Bad conditions wreaking havoc at the shore
During every season there is at least one week that tests the ingenuity of fishing columnists to come up with something about which to write. This past week and a half has been one of those periods. It has been a steady stream of rain, wind, fog and rough water. If I had to guess I would say that maybe a few die-hard surf and jetty anglers have ventured out during this time but that would be all. Even that is not a good idea because some monstrous waves can come out of nowhere and wash right over you.
So, telling you what happened before all of this hit the area is meaningless. Certainly, there was good action on kingfish, bluefish, triggerfish, sheepshead and even blowfish up around Long Beach Island. Will all of this activity remain once conditions improve? All we can do is wait.
Blowfish bring back loads of memories for me. For those of you who were around back in the late 60s and early 70s you probably will recall that these interesting little fish were everywhere in the back waters. There were so many of them that it was almost impossible to catch another species, such as flounder, or even a blue claw crab. They literally would hit your bait on its way to the bottom.
A good friend of mine had a boat at the Beach Haven Yacht Club at the time and each weekend we would go out, not with rods and reels, but with crab traps. Two or three minutes on the bottom and the traps would be jammed with blowfish. Once we had enough to feed a ton of people it was back to the dock for the cleaning procedure. If you never have done it, cleaning a blowfish is not an easy project. But, that small tasty morsel you recovered made it worth the effort. After they were cleaned it was fish fry time for everyone at the dock.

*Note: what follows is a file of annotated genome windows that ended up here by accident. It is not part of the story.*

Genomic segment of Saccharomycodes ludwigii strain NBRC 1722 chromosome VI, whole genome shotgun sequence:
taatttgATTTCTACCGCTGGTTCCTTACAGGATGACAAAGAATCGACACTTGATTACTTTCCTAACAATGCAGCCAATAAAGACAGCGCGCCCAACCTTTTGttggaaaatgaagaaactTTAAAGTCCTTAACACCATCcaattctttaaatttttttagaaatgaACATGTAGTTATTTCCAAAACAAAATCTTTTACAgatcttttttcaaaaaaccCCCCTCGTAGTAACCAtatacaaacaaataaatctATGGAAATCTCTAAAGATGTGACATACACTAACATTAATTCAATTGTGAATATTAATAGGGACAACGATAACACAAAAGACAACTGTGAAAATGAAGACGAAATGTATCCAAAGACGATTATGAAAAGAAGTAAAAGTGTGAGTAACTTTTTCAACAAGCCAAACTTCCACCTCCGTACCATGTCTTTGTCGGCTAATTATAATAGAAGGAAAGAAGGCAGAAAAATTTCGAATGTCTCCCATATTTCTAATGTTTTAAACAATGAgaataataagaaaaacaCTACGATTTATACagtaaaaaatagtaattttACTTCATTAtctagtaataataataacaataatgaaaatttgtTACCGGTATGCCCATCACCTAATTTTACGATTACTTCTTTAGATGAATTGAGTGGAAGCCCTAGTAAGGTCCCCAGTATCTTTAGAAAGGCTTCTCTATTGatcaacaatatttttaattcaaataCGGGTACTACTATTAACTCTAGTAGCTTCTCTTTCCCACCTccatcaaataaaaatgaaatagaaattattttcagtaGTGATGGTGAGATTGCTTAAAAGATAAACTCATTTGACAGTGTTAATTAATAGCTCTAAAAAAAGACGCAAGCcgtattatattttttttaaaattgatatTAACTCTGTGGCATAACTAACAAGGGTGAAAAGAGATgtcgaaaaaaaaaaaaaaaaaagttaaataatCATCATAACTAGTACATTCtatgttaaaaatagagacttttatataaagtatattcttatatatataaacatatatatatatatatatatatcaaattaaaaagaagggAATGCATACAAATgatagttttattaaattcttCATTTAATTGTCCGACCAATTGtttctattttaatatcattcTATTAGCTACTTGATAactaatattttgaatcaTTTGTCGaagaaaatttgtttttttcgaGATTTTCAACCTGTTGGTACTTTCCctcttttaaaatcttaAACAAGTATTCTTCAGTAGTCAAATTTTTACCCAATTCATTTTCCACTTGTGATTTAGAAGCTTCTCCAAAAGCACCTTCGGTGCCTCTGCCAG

But, sometimes too much of a good thing is not good and it didn’t take too long before you simply got tired of blowfish. Then, one year they were gone...just that fast. And, they never have returned in anything approaching the numbers of four decades ago.
The other day I was going through an old family scrapbook and came across a tear sheet for a Salt Spray column dated October 20, 1985.I don’t know why I saved the column because it contains nothing really exciting. But, I would like to share a few items you might find interesting.
The lead concerned the Absecon Island Surf Fishing Derby and its long-time director, the late Ed Conesky. Anglers were doing their best on the north end of Brigantine with the southern tip of Longport coming in as the second best choice. Big stripers were the usual target on the contestants but some of the other fish caught in the surf will raise eyebrows today. One was a 16-pound, 2-ounce weakfish. Another was a 16-pound blue. When is the last time you saw a 16-pound weakie around here?
One more item of note, it was right around that time that New Jersey imposed a 12-inch minimum size on summer flounder. Ah, the good old days!